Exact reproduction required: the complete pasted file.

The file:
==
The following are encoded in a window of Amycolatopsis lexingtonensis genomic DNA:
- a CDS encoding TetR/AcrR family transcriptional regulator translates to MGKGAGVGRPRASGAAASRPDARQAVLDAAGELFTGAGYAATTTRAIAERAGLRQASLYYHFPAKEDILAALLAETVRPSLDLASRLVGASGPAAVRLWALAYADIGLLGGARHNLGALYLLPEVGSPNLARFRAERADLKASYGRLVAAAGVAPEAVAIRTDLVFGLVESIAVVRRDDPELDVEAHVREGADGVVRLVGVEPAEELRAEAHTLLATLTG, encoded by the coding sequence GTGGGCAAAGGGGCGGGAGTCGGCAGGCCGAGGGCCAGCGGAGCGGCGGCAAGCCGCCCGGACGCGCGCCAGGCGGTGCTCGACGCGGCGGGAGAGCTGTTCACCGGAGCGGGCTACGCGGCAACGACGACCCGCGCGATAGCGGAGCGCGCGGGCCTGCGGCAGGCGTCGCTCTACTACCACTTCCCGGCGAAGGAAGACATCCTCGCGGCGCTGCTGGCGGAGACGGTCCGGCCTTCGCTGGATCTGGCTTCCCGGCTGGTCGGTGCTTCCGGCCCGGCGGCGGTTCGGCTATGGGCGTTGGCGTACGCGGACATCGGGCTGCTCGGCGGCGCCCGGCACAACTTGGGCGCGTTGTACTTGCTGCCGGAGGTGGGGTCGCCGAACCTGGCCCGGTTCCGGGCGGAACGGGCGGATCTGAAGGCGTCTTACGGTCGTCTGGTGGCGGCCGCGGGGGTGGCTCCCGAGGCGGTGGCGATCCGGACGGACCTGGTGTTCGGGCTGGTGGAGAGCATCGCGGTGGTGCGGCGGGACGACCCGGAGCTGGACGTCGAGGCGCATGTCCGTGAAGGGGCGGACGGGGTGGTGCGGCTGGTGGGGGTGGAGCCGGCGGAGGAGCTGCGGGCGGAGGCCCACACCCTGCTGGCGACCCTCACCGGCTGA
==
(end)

The following are encoded in a window of Amycolatopsis lexingtonensis genomic DNA:
- a CDS encoding TetR/AcrR family transcriptional regulator translates to MGKGAGVGRPRASGAAASRPDARQAVLDAAGELFTGAGYAATTTRAIAERAGLRQASLYYHFPAKEDILAALLAETVRPSLDLASRLVGASGPAAVRLWALAYADIGLLGGARHNLGALYLLPEVGSPNLARFRAERADLKASYGRLVAAAGVAPEAVAIRTDLVFGLVESIAVVRRDDPELDVEAHVREGADGVVRLVGVEPAEELRAEAHTLLATLTG, encoded by the coding sequence GTGGGCAAAGGGGCGGGAGTCGGCAGGCCGAGGGCCAGCGGAGCGGCGGCAAGCCGCCCGGACGCGCGCCAGGCGGTGCTCGACGCGGCGGGAGAGCTGTTCACCGGAGCGGGCTACGCGGCAACGACGACCCGCGCGATAGCGGAGCGCGCGGGCCTGCGGCAGGCGTCGCTCTACTACCACTTCCCGGCGAAGGAAGACATCCTCGCGGCGCTGCTGGCGGAGACGGTCCGGCCTTCGCTGGATCTGGCTTCCCGGCTGGTCGGTGCTTCCGGCCCGGCGGCGGTTCGGCTATGGGCGTTGGCGTACGCGGACATCGGGCTGCTCGGCGGCGCCCGGCACAACTTGGGCGCGTTGTACTTGCTGCCGGAGGTGGGGTCGCCGAACCTGGCCCGGTTCCGGGCGGAACGGGCGGATCTGAAGGCGTCTTACGGTCGTCTGGTGGCGGCCGCGGGGGTGGCTCCCGAGGCGGTGGCGATCCGGACGGACCTGGTGTTCGGGCTGGTGGAGAGCATCGCGGTGGTGCGGCGGGACGACCCGGAGCTGGACGTCGAGGCGCATGTCCGTGAAGGGGCGGACGGGGTGGTGCGGCTGGTGGGGGTGGAGCCGGCGGAGGAGCTGCGGGCGGAGGCCCACACCCTGCTGGCGACCCTCACCGGCTGA